Multi-Platform Remote Control08/23/2001
So far this year, I've been concentrating on protecting your FreeBSD system by using permissions and creating firewall rules. In the next series of articles, I'd like to take a look at some of the ways you can use your FreeBSD computer to share resources and access other computers in your LAN.
In today's article, I'd like to take a look at VNC, the Virtual Network Computing project from ATT Laboratories. With VNC, you can access the desktop of any PC in your network, regardless of the operating system it is using. For example, from your FreeBSD computer you can access the desktop of a Windows 95/98/ME computer; an NT Workstation or Server; another FreeBSD computer, a Linux, SCO or Solaris system; or a Windows 2000 Professional or Server computer. You will be able to do anything from that desktop as if you were physically at the other machine. The reverse is also true, meaning you can access your FreeBSD computer from any of the above listed operating systems.
This functionality is extremely handy if you are an administrator of a network, as you can check the status and change the configurations of any PC in your network without leaving your desk. In my home network, I've found it to be an economic alternative to a KVM switch when I had more PCs than monitors and mice. As an instructor, it's an invaluable teaching tool as I can have the desktops of several operating systems minimized in my menubar.
Because of its functionality and ease of use, you may want to consider running VNC only on your local LAN. It's one thing for you to be able to access any of your PCs, but you probably wouldn't want to give that functionality to a stranger. VNC does have some built-in security measures, and I'll point them out as we come across them.
In my home LAN, I have the following computers:
- 10.0.0.1 running FreeBSD 4.3-Release
- 10.0.0.2 running Win98 Second Edition
- 10.0.0.3 running NT 4 Server
In today's demonstration, I won't be going through the firewall on my other FreeBSD computer, so I won't have to change my ruleset. Also, all PCs on my LAN have already been set up for Internet connectivity, so I can build VNC on each of them.
Let's start by installing VNC. On the FreeBSD computer I built the port by typing:
su Password: cd /usr/ports/net/vnc make install clean
On the 98 and NT PCs, I used my Web browser to navigate to:
While I was there, I read the interesting introduction on the benefits of using VNC, then I proceeded to the download page. I chose to download "Windows 9x/2000/NT (Intel Win32)" and filled in my name and e-mail address. Then I downloaded the zipped version and used "Winzip" to unzip it.
The unzipping process resulted in a folder called
vnc_x86_win32, which contains two subfolders called
winvnc. Like any other TCP/IP application, VNC contains two components: a server and a client (also known as the viewer). You use the viewer to access another PC; however, that PC must be running the server so it can listen for and authorize the connection.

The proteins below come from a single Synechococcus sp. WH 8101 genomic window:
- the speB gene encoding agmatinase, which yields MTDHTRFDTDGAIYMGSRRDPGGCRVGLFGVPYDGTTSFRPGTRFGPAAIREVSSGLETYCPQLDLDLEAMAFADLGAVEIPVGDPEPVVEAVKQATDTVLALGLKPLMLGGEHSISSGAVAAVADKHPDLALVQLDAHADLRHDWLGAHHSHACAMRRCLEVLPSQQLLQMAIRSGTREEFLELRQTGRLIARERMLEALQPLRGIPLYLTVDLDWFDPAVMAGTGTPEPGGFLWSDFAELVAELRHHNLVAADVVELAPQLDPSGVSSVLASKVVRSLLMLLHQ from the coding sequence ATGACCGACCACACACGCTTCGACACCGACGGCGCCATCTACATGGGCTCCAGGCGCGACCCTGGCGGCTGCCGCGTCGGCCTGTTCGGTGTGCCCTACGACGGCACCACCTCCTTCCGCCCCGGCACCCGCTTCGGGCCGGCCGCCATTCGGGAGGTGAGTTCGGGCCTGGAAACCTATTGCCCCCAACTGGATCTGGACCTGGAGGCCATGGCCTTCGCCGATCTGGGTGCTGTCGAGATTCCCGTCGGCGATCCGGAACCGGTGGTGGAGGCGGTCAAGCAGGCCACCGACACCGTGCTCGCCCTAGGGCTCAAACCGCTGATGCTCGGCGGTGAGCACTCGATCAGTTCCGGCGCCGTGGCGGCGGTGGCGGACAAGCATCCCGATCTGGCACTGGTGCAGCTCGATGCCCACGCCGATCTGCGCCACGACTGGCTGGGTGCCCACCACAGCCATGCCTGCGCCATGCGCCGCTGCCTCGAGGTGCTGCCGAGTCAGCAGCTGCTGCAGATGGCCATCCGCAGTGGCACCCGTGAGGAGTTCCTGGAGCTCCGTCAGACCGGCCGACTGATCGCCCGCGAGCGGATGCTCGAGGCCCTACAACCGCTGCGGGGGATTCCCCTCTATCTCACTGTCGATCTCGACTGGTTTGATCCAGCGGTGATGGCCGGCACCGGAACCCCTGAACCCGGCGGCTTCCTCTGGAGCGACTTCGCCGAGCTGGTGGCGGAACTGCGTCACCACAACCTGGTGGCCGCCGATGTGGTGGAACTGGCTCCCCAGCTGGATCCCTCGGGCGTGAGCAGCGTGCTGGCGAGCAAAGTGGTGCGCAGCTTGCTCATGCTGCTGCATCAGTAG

I want to start by accessing the NT desktop, so on the NT machine, I'll doubleclick on the
winvnc folder, then doubleclick on
Setup.exe. I receive a warning to ensure that at least Service Pack 3 is installed; if you're running NT without a Service Pack, shake your head in shame then proceed to Microsoft's Web site to download the latest Service Pack.
Also in FreeBSD Basics:
Then I follow through the prompts to finish the installation of the VNC server. If I now go to Start-->Programs, I have a new heading for VNC that contains all of the server tools. I'll click on "Run WinVNC (App Mode)," which will bring up the "WinVNC: Current User Properties" box. This box contains a section to type in a password, which is VNC's first security feature. If you just press OK without typing in a password, you'll receive a warning that WinVNC will not accept any incoming connections until you set the password.
This password is used to authorize connections to the computer running the VNC server. If a user knows the password, he will have access to that computer; his permissions will be the same as the user who started the VNC server. For example, on my NT box, I'm currently logged in as administrator, which is the equivalent of the root account in FreeBSD. Accordingly, I'll probably want to set a unique and difficult password to prevent users other than myself from gaining administrative access through VNC.
I'll type in the password and press OK. I now have a VNC icon in my system tray next to the clock. If I right-click this icon, I can view the properties, kill any clients or stop the VNC server.
Let's see if I can access the NT server from the FreeBSD computer. When I installed the VNC port, the server component called "vncserver" and the client component called "vncviewer" were installed. Additionally, all of the VNC documentation was installed into
/usr/X11R6/share/doc/vnc. This documentation is well-written and is worth reading even if you don't have any problems using VNC.